Did something happen in the summer of '08 that could explain the issue, did it start suddenly or gradually? Is this pain worsening as an overall trend? How far above and below the calf does the pain radiate? From how you describe it, the pain is brought on by 10 min of walking and alleviated by sitting, but how about after 10 min (or any duration) of standing? And if you stop walking but remain standing, is it alleviated? The pain is numbness or tightness, but any weakness or "pins & needles" or burning sensation in the leg/foot?

Any current or past medical conditions/surgeries/hospitallizations?

What medications have been given so far? Are you on any other medications? What was the chiropractor and physio attempting to treat, ie. what was the working diagnosis?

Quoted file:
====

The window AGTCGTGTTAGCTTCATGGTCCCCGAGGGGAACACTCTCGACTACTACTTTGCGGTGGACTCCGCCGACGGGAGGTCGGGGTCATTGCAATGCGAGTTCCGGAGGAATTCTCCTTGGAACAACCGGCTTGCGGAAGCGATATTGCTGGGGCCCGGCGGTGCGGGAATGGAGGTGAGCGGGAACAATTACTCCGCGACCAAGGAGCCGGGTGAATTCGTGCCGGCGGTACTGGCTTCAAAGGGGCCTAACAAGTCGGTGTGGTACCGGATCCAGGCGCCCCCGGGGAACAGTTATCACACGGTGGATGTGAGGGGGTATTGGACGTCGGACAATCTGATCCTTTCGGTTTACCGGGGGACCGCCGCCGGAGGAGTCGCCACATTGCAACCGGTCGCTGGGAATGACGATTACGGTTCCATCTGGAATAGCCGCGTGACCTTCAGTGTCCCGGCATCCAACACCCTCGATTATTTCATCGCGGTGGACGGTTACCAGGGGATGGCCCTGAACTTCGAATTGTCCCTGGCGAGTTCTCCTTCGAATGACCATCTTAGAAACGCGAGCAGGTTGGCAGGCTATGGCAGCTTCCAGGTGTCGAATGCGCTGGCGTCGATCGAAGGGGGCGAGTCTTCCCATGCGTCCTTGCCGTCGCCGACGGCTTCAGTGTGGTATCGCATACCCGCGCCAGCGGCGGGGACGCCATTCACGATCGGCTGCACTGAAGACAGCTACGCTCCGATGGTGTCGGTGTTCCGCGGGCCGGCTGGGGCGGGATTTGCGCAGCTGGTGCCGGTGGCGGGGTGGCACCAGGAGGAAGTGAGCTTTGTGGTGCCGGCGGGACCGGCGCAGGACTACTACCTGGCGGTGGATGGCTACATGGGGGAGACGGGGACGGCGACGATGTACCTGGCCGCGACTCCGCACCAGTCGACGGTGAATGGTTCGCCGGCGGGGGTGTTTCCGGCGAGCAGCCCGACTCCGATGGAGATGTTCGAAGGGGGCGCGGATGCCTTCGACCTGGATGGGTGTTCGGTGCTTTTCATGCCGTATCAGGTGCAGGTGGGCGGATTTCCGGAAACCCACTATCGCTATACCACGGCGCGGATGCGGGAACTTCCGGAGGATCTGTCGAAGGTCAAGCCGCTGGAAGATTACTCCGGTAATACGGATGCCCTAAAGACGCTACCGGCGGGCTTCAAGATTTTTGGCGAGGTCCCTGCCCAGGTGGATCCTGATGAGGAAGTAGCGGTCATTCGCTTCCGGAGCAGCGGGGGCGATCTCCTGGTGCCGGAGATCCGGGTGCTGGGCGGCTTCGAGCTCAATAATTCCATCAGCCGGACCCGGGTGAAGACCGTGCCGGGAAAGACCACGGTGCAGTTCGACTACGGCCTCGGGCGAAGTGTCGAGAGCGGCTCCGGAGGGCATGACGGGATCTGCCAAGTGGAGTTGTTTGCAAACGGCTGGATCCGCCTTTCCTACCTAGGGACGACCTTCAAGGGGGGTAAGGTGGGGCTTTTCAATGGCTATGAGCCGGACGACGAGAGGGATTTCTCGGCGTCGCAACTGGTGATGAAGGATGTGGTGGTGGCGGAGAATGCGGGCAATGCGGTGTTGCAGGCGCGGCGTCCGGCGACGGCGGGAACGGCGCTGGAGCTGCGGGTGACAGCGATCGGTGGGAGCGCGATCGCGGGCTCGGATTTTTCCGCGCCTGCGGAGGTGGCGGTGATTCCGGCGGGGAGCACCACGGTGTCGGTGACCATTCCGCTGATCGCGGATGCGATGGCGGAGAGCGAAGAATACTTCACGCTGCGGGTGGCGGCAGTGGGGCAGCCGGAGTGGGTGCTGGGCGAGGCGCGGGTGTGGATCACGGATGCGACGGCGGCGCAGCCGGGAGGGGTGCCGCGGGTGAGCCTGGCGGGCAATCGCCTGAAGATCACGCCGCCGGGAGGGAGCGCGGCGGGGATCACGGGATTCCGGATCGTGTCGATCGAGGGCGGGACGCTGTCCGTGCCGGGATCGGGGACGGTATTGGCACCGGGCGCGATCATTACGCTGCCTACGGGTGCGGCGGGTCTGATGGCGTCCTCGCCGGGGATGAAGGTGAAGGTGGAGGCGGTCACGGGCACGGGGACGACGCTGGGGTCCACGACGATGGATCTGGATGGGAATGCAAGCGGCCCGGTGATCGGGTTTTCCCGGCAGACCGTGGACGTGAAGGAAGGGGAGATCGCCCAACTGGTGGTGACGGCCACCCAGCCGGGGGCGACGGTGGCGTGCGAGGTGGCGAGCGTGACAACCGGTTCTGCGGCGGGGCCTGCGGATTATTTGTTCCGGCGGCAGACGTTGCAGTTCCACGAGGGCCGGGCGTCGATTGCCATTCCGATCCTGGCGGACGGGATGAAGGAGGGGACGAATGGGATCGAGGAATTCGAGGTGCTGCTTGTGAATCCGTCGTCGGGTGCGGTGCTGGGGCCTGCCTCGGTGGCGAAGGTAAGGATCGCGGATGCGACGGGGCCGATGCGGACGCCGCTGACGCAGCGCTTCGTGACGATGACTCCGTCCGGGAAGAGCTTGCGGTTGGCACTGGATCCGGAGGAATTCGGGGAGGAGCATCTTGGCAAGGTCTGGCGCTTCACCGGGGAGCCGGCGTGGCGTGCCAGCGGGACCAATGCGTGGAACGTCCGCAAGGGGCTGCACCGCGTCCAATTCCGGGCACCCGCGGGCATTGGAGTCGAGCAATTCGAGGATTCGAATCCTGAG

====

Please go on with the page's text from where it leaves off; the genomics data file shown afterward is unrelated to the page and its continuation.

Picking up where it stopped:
What do you do for a living, (is this potentially work related? ie construction, etc).

Any specific findings mentioned to you on physical exam?

Could you be more specific on what investigations were done, specifically what was X-ray'd and U/S'ed so far? What is going to be CT'ed and is it with contrast? Also, was an ABI done (Ankle brachial index)?
Newbie
Dec 15, 2008
36 posts
Hi,
Sorry to hear about this annoyance and challenge you have!
A few points-
- the left hip issue COULD throw the right side into compensation mode
- right leg is symbolic of moving forward .....not kidding here.....but is there anything unresolved issue "holding you back"? I have seen this happen!!!! And this is theBACK of the leg!
- yes, try the acupuncture or see on Osteopath and a specialized Kinesiologist for their odd seeming theories.....hey, one might work.
I am guessing you have looked at sodium/ potassium balance issue as well as calcium / magnesium?